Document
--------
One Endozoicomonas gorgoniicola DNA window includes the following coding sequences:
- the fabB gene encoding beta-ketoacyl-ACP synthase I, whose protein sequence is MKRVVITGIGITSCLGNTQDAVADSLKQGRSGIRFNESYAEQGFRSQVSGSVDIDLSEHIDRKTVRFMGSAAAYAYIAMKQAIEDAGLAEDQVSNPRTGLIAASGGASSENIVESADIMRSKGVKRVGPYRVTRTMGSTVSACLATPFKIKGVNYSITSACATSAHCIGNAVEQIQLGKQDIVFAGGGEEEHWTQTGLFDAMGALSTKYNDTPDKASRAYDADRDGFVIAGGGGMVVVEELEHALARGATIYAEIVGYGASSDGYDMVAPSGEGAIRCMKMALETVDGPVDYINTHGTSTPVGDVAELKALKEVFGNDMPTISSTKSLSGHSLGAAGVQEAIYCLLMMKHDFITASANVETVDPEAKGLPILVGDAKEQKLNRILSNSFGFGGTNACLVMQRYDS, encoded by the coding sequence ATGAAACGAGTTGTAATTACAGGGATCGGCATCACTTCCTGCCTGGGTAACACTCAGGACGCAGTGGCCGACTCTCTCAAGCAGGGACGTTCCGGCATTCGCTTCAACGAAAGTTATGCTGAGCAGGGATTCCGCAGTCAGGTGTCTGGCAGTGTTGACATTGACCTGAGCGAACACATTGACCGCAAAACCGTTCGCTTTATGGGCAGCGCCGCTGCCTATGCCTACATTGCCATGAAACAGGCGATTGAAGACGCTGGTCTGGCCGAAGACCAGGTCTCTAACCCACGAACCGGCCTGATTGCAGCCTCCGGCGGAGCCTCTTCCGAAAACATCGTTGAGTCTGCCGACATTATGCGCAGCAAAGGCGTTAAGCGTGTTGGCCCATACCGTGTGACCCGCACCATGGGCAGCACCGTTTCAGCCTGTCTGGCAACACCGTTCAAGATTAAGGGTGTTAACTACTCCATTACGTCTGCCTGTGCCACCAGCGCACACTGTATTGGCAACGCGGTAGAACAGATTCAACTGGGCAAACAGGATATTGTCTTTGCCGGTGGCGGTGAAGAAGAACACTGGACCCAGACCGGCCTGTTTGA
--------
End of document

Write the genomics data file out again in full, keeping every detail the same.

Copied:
One Endozoicomonas gorgoniicola DNA window includes the following coding sequences:
- the fabB gene encoding beta-ketoacyl-ACP synthase I, whose protein sequence is MKRVVITGIGITSCLGNTQDAVADSLKQGRSGIRFNESYAEQGFRSQVSGSVDIDLSEHIDRKTVRFMGSAAAYAYIAMKQAIEDAGLAEDQVSNPRTGLIAASGGASSENIVESADIMRSKGVKRVGPYRVTRTMGSTVSACLATPFKIKGVNYSITSACATSAHCIGNAVEQIQLGKQDIVFAGGGEEEHWTQTGLFDAMGALSTKYNDTPDKASRAYDADRDGFVIAGGGGMVVVEELEHALARGATIYAEIVGYGASSDGYDMVAPSGEGAIRCMKMALETVDGPVDYINTHGTSTPVGDVAELKALKEVFGNDMPTISSTKSLSGHSLGAAGVQEAIYCLLMMKHDFITASANVETVDPEAKGLPILVGDAKEQKLNRILSNSFGFGGTNACLVMQRYDS, encoded by the coding sequence ATGAAACGAGTTGTAATTACAGGGATCGGCATCACTTCCTGCCTGGGTAACACTCAGGACGCAGTGGCCGACTCTCTCAAGCAGGGACGTTCCGGCATTCGCTTCAACGAAAGTTATGCTGAGCAGGGATTCCGCAGTCAGGTGTCTGGCAGTGTTGACATTGACCTGAGCGAACACATTGACCGCAAAACCGTTCGCTTTATGGGCAGCGCCGCTGCCTATGCCTACATTGCCATGAAACAGGCGATTGAAGACGCTGGTCTGGCCGAAGACCAGGTCTCTAACCCACGAACCGGCCTGATTGCAGCCTCCGGCGGAGCCTCTTCCGAAAACATCGTTGAGTCTGCCGACATTATGCGCAGCAAAGGCGTTAAGCGTGTTGGCCCATACCGTGTGACCCGCACCATGGGCAGCACCGTTTCAGCCTGTCTGGCAACACCGTTCAAGATTAAGGGTGTTAACTACTCCATTACGTCTGCCTGTGCCACCAGCGCACACTGTATTGGCAACGCGGTAGAACAGATTCAACTGGGCAAACAGGATATTGTCTTTGCCGGTGGCGGTGAAGAAGAACACTGGACCCAGACCGGCCTGTTTGA